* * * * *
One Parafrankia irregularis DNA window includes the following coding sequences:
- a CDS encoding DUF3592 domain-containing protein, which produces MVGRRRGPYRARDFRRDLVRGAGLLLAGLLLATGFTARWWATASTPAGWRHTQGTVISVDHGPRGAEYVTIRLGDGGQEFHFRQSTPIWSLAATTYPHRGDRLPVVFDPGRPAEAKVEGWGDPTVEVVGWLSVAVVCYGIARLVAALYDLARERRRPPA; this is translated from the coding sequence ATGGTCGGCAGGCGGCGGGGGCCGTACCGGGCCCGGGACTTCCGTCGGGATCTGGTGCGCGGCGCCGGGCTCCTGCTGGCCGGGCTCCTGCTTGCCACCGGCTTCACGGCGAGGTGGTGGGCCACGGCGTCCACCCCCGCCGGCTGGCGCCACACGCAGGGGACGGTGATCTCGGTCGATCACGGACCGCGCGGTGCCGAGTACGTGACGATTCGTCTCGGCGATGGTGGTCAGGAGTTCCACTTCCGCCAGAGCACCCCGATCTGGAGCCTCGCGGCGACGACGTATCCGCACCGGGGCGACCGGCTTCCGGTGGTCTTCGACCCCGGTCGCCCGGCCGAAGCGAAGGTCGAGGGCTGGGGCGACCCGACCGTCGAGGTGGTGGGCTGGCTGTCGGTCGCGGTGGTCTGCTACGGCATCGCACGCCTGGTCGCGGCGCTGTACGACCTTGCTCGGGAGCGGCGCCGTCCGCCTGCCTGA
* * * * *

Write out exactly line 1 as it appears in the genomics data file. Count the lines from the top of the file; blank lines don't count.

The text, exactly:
One Parafrankia irregularis DNA window includes the following coding sequences: